So, some exceptionally intelligent, middle-aged mad scientist, and trust me they live on the other end of the spectrum, and we tortured artists don’t normally converse with them. Hell, I’ve broken the fourth wall already, but does such a thing really exist? Anyhow, I digress, so this man spent hours trying to find a way to time travel. But he fell short each time, and ultimately frustrated and disillusioned, he did a little LSD and had an out-of-body experience of sorts, and when he recovered, he jumped out of his hospital bed, pulled off the tubes they’d attached him to, and ran around the hospital, slightly bloodied, in his gown screaming, “Eureka!” They planned on putting him in the nuthouse, but ultimately refrained.
He eventually came up with a hypothesis, which became a theory and ultimately reality. He’d discovered the multiverse. Now, for each possibility or dream that a person had, it manifested itself as another self in another parallel universe. And he also discovered a simple method of traveling from parallel universe to parallel universe which involved the on or off pitch singing of a few Gregorian chants into some complicated device, which vaguely resembled a microphone, and which I don’t know much about, since I’m not the omniscient narrator.
People were excited to meet their other selves, and find other universes: some primitive, some advanced. The multiverse, however, turned out to be a cosmos and not chaos. How? You ask. Do possibilities have a mind of their own? Is chance something? Well, sod off. Like I said, I don’t know. Anyhow, I digress again. Cracks knuckles. Soon, the multiverse started eliminating all other selves, and kept just one it thought was ideal. It did keep the civilizations though. Why? Leave me alone, already! So our dear professor faced terrible criticism, death threats, and lawsuits, and he decided to give up on people and save his own life. His paranoia and uncertainty did help make his decision. So he moved from parallel universe to parallel universe murdering all his other selves. Finally, exhausted, he found an old cabin in the mountainside, and an old man opened. He asked for a glass of water. After he drank it, he found himself slipping in and out of consciousness. And just before he died, he remembered his adolescent dream of settling down someplace idyllic, and watched as the old man howled in laughter.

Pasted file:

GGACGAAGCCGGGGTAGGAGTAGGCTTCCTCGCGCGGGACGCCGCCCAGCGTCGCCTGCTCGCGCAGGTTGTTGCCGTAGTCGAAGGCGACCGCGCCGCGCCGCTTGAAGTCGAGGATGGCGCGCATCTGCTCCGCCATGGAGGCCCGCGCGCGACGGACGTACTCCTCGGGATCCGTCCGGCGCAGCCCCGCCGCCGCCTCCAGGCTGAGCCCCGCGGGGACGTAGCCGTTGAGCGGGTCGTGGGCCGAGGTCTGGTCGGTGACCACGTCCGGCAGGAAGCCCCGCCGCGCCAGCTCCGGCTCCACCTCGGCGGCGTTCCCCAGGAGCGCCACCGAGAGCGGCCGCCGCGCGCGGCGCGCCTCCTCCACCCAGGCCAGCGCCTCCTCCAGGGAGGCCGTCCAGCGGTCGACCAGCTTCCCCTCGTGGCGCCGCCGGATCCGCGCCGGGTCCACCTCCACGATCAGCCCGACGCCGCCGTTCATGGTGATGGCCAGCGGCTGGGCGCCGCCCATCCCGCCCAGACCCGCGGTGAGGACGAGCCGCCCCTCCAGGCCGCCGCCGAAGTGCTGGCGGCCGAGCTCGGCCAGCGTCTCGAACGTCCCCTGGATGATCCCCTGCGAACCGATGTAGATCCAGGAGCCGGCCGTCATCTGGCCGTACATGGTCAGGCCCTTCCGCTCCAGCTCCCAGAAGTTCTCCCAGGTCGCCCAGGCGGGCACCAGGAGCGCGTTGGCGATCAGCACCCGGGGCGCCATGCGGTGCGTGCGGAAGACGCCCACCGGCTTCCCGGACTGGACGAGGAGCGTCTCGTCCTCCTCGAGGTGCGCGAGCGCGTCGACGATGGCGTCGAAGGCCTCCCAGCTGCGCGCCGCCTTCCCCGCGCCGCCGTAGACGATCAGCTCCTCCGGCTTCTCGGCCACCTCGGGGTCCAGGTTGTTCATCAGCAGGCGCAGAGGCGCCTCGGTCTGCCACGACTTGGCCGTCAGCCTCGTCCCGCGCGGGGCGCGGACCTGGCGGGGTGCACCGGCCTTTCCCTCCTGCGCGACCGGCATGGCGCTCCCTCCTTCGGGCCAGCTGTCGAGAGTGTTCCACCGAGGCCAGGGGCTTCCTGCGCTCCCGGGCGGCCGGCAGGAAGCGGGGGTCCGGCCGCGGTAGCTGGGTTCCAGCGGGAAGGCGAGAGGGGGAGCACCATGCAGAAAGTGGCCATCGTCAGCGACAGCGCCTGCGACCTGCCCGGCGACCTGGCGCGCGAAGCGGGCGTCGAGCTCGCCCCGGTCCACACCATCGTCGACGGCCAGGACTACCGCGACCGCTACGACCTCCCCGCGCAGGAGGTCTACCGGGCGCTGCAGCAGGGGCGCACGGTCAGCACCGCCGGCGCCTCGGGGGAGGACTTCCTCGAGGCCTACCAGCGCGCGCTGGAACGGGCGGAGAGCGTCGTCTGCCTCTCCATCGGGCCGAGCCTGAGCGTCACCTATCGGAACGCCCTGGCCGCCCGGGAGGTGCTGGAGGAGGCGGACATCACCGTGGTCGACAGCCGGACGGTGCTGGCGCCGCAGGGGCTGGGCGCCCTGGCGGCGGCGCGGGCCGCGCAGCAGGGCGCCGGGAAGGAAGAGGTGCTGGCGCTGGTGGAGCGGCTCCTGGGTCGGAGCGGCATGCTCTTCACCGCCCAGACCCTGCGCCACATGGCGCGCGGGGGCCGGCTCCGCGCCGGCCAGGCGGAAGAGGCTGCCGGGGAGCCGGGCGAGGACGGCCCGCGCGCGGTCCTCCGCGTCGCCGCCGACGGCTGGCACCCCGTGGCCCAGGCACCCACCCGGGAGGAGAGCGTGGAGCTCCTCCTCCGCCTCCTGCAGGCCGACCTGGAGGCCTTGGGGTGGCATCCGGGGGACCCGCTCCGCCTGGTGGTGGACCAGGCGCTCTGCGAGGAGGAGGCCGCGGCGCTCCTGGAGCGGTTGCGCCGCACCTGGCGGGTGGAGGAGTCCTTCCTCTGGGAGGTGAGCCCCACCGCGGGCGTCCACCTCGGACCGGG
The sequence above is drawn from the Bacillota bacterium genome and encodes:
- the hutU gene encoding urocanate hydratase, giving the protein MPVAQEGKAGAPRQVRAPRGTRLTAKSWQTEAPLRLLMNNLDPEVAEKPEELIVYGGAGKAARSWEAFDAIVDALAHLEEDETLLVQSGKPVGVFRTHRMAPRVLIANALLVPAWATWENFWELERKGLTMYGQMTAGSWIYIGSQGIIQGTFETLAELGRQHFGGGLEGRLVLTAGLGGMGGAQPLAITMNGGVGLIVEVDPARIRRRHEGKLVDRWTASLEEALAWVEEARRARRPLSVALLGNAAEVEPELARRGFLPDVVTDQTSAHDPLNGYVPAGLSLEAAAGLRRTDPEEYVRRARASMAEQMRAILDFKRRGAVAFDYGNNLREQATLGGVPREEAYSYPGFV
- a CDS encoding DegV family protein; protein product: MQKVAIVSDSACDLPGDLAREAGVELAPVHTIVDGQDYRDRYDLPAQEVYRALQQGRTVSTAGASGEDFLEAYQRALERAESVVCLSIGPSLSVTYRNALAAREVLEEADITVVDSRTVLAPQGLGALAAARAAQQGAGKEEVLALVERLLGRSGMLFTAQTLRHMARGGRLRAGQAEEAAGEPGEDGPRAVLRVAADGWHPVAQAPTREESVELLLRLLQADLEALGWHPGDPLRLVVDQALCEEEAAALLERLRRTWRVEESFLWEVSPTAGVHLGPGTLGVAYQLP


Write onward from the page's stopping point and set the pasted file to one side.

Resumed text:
But the age difference doesn’t make sense, you say. Bah! Go get a life, already!
© Nitin Lalit Murali (2018)